Translation tools, air purifiers, face masks go high- tech while online tools to help prevent burnout

From monitoring vital signs to filtering filthy air and even translating speech into other languages, the coronavirus-fuelled boom in mask-wearing has spawned an unusual range of high-tech face coverings.

As masks become the norm worldwide, tech companies and researchers are rolling out weird and wonderful models to both guard against infection and cash in on a growing trend.

One of the wackiest comes from Japan, where start-up Donut Robotics has created a face covering that helps users adhere to social distancing and also acts as a translator. The C-Face mask works by transmitting a wearer’s speech to a smartphone via an app and allows people to have a conversation while keeping up to 10 metres apart.

“Despite the coronavirus, we some- times need to meet directly with each other,” Donut Robotics chief executive Taisuke Ono told AFP.

The lightweight silicone device could have immediate benefits for people such as doctors who want to communicate with patients from a distance, the company says.

It can translate speech from Japanese into English, Korean and other languages — a function that will become more useful once travel restrictions are eventually eased.

But it does not offer protection from Covid-19 on its own and is designed to be worn over a regular face covering when it goes on sale in February for about JPY4,000 ($52.26).

Donut Robotics raised nearly JPY100 million via crowdfunding to develop it, a success Ono believes was driven by a desire for innovations to make life easier during the pandemic.

“We may be able to fight the virus with technology, with human wisdom,” he said. Another face mask developed in Singa- pore is aimed at protecting medics treat- ing Covid-19 patients. It has sensors that monitor body temperature, heart rate, blood pressure and blood oxygen levels.

It then relays this data to a smartphone via a Bluetooth transmitter.

“Many of these frontline workers will be exposed to patients when they are taking their vital signs,” Loh Xian Jun, one of the scientists behind the invention, told AFP. “This poses a health risk to the nurses, and we wanted to think about a way to reduce such risk.”

Its inventors say the device could also monitor vital signs of migrant workers in crowded dormitories, which incubated massive virus outbreaks in the city-state this year. They hope to trial it in the near future and market it commercially.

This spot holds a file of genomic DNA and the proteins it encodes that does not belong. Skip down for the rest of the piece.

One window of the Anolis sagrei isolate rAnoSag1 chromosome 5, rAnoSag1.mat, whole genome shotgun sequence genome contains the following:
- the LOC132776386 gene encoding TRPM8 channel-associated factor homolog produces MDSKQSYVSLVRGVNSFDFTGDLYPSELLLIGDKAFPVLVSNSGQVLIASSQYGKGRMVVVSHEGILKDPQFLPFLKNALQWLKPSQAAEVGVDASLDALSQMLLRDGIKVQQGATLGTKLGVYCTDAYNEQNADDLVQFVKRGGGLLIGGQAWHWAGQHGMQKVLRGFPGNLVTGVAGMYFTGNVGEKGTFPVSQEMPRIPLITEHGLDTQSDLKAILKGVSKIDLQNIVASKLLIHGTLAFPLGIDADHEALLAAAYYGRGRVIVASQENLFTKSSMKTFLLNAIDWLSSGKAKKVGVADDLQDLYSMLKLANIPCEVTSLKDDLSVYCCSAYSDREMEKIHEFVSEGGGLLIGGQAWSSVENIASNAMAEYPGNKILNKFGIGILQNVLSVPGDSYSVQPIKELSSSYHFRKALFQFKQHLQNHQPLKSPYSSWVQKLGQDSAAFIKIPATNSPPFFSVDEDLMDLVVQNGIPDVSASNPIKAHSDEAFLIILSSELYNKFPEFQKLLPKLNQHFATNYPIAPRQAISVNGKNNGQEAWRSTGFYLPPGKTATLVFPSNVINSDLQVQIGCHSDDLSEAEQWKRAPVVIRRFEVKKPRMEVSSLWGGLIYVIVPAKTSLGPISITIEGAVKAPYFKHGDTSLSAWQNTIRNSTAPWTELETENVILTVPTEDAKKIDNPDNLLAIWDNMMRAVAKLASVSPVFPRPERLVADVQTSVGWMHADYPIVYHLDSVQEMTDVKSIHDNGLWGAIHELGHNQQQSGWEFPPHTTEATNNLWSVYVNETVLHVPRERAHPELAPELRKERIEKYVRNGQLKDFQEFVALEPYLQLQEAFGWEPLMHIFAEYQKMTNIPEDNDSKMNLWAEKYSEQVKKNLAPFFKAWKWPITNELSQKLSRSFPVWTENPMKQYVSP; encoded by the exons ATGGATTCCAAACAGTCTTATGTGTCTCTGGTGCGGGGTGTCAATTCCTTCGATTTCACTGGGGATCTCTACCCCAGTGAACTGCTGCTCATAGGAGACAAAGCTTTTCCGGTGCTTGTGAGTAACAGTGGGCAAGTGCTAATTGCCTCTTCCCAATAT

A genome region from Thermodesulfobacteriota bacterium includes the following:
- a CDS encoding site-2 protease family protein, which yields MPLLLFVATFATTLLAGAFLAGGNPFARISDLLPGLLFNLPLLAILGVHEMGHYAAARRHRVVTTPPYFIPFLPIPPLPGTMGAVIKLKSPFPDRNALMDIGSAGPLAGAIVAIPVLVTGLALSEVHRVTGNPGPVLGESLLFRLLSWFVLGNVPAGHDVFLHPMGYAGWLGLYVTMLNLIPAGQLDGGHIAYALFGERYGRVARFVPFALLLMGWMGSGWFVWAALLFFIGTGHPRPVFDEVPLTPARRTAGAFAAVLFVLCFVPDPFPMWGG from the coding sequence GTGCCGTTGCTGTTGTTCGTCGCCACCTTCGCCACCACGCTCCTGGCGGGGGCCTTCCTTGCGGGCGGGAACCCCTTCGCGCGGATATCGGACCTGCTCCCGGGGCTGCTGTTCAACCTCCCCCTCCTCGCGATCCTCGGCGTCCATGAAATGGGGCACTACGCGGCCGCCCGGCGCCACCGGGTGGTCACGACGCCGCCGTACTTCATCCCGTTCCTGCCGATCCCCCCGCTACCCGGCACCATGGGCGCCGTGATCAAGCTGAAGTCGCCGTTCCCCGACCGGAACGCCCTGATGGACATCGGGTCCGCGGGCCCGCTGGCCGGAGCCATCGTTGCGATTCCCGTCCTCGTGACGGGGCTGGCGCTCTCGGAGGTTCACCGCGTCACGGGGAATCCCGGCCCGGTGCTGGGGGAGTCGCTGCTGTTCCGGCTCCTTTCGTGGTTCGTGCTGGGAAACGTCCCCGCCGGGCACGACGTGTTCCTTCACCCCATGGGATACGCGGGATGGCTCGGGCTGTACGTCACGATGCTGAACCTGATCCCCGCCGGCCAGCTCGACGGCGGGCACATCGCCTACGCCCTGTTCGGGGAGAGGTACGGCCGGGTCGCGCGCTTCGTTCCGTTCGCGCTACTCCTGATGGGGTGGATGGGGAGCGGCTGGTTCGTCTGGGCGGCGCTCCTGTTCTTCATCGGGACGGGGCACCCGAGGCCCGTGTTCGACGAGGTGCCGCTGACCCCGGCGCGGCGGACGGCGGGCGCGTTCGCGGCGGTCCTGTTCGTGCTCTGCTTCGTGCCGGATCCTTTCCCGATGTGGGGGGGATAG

For those seeking to combat the effects of pollution in smog-choked cities, South Korea’s LG Electronics has developed an air purifier mask.

The futuristic white device — which fits snugly around the wearer’s mouth, nose and chin — is equipped with two filters on either side and fans to aid airflow. The filters are similar to those in the company’s home air purifiers, and can block 99.95 percent of harmful particles.

Thousands have already been made available to medical staff and it will also be rolled out in shops in the future, the company says.

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Online tools ease the burnout

When pressures from work and other responsibilities are too intense and start impeding on your personal life, especial- ly in this time when working from home can add to stresses, the risk of mental exhaustion looms large. Fortunately, many online services and mobile applications exist to analyse the situation and offer tips to avoid a breakdown. We recommend:

Risk assessment

If you are really nervous and exhausted, take the two-minute Burnout Index test. With ten assertions like “I find it difficult to relax after a day of work” or “I feel less and less connected and engaged with the work I do”, the app allows you to personally evaluate your level of stress and get a burnout index. Visit https:// burnoutindex.org for more information.

Time management

Do you know the Doropomo technique of work time management? It reverses the Pomodoro technique and its 25 minutes of work followed by short five-minute resting periods. The Doropomo technique starts with 25 minutes of relaxation followed by a five-minute work time. Longer work time slots between 15 and 20 minutes can be then added. This technique takes a novel approach to professional productivity and aims to help you to stay focused all day to avoid professional burnout. Visit https://doropomo.app to learn more.

Your own well-being assistant

This application offers a multitude of tips and activities depending on your mood and wishes, whether you want to focus on better health, improving your relationships or getting organised. It also acts like a personal coach that reminds you of your objectives and proposes new activities. Who knows, using this app could mean that your workdays could even feel lighter. Download at https://growapp. me (only available for iOS users only).

Share your thoughts and insecurities

Project Trill was developed as a safe place to express your thoughts without being judged. Unlike conventional social networks, it favours sharing and caring anonymously, without the aggression and trolling often seen on Twitter and Face- book. Head to https://trillproject.com to learn more.

Breathe in, breathe out

In order to reduce your stress, a variety of breathing techniques exist. Based on soothing methods from Pranayama, Sufi and Tibetan practises, each technique in this application is detailed and explained, with practical tips and simple exercises. Only seven to 15 minutes a day can entail quick results on your mood and well-being. Only available for Android users, the Prana Breath app can be downloaded for free from the Google Play Store.